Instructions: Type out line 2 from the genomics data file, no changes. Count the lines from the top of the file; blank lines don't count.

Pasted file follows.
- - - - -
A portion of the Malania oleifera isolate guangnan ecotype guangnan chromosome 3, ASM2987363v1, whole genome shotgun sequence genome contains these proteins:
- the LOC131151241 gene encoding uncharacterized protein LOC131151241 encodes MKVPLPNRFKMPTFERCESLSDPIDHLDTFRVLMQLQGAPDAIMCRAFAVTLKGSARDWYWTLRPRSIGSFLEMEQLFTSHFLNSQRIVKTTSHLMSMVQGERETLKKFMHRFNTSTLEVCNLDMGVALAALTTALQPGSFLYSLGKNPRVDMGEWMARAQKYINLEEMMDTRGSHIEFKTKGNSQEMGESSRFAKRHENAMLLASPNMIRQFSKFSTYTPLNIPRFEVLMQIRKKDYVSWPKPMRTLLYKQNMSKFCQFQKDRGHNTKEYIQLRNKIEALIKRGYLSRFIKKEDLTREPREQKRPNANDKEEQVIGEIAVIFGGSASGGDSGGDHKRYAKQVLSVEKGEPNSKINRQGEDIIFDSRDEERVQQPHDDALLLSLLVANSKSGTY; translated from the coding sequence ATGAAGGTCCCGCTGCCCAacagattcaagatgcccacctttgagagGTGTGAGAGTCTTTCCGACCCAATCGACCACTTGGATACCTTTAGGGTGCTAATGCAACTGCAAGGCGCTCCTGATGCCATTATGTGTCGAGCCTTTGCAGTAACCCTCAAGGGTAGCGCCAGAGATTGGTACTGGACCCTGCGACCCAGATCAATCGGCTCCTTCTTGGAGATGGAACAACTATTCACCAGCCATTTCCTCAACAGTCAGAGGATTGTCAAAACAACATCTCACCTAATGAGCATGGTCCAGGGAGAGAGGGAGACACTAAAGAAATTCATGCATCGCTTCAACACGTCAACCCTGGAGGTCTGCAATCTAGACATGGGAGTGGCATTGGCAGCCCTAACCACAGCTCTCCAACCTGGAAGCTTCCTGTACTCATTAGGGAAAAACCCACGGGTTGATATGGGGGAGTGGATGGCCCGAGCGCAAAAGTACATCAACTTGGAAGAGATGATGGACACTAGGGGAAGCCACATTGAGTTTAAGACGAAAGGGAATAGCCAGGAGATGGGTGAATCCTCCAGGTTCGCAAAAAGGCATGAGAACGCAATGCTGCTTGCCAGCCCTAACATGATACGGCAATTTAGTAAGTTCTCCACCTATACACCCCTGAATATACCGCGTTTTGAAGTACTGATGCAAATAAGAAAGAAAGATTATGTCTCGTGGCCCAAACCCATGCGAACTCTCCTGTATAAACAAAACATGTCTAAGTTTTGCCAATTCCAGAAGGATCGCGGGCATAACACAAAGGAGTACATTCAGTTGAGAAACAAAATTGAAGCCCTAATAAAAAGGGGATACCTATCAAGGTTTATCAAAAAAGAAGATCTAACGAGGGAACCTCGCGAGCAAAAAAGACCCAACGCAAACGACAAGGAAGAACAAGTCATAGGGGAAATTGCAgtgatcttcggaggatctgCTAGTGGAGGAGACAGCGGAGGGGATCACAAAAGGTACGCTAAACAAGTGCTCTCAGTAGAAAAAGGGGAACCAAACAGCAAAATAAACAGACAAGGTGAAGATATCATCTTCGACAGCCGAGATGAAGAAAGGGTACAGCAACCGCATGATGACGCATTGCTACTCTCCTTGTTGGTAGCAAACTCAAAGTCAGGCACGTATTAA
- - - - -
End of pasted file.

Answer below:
- the LOC131151241 gene encoding uncharacterized protein LOC131151241 encodes MKVPLPNRFKMPTFERCESLSDPIDHLDTFRVLMQLQGAPDAIMCRAFAVTLKGSARDWYWTLRPRSIGSFLEMEQLFTSHFLNSQRIVKTTSHLMSMVQGERETLKKFMHRFNTSTLEVCNLDMGVALAALTTALQPGSFLYSLGKNPRVDMGEWMARAQKYINLEEMMDTRGSHIEFKTKGNSQEMGESSRFAKRHENAMLLASPNMIRQFSKFSTYTPLNIPRFEVLMQIRKKDYVSWPKPMRTLLYKQNMSKFCQFQKDRGHNTKEYIQLRNKIEALIKRGYLSRFIKKEDLTREPREQKRPNANDKEEQVIGEIAVIFGGSASGGDSGGDHKRYAKQVLSVEKGEPNSKINRQGEDIIFDSRDEERVQQPHDDALLLSLLVANSKSGTY; translated from the coding sequence ATGAAGGTCCCGCTGCCCAacagattcaagatgcccacctttgagagGTGTGAGAGTCTTTCCGACCCAATCGACCACTTGGATACCTTTAGGGTGCTAATGCAACTGCAAGGCGCTCCTGATGCCATTATGTGTCGAGCCTTTGCAGTAACCCTCAAGGGTAGCGCCAGAGATTGGTACTGGACCCTGCGACCCAGATCAATCGGCTCCTTCTTGGAGATGGAACAACTATTCACCAGCCATTTCCTCAACAGTCAGAGGATTGTCAAAACAACATCTCACCTAATGAGCATGGTCCAGGGAGAGAGGGAGACACTAAAGAAATTCATGCATCGCTTCAACACGTCAACCCTGGAGGTCTGCAATCTAGACATGGGAGTGGCATTGGCAGCCCTAACCACAGCTCTCCAACCTGGAAGCTTCCTGTACTCATTAGGGAAAAACCCACGGGTTGATATGGGGGAGTGGATGGCCCGAGCGCAAAAGTACATCAACTTGGAAGAGATGATGGACACTAGGGGAAGCCACATTGAGTTTAAGACGAAAGGGAATAGCCAGGAGATGGGTGAATCCTCCAGGTTCGCAAAAAGGCATGAGAACGCAATGCTGCTTGCCAGCCCTAACATGATACGGCAATTTAGTAAGTTCTCCACCTATACACCCCTGAATATACCGCGTTTTGAAGTACTGATGCAAATAAGAAAGAAAGATTATGTCTCGTGGCCCAAACCCATGCGAACTCTCCTGTATAAACAAAACATGTCTAAGTTTTGCCAATTCCAGAAGGATCGCGGGCATAACACAAAGGAGTACATTCAGTTGAGAAACAAAATTGAAGCCCTAATAAAAAGGGGATACCTATCAAGGTTTATCAAAAAAGAAGATCTAACGAGGGAACCTCGCGAGCAAAAAAGACCCAACGCAAACGACAAGGAAGAACAAGTCATAGGGGAAATTGCAgtgatcttcggaggatctgCTAGTGGAGGAGACAGCGGAGGGGATCACAAAAGGTACGCTAAACAAGTGCTCTCAGTAGAAAAAGGGGAACCAAACAGCAAAATAAACAGACAAGGTGAAGATATCATCTTCGACAGCCGAGATGAAGAAAGGGTACAGCAACCGCATGATGACGCATTGCTACTCTCCTTGTTGGTAGCAAACTCAAAGTCAGGCACGTATTAA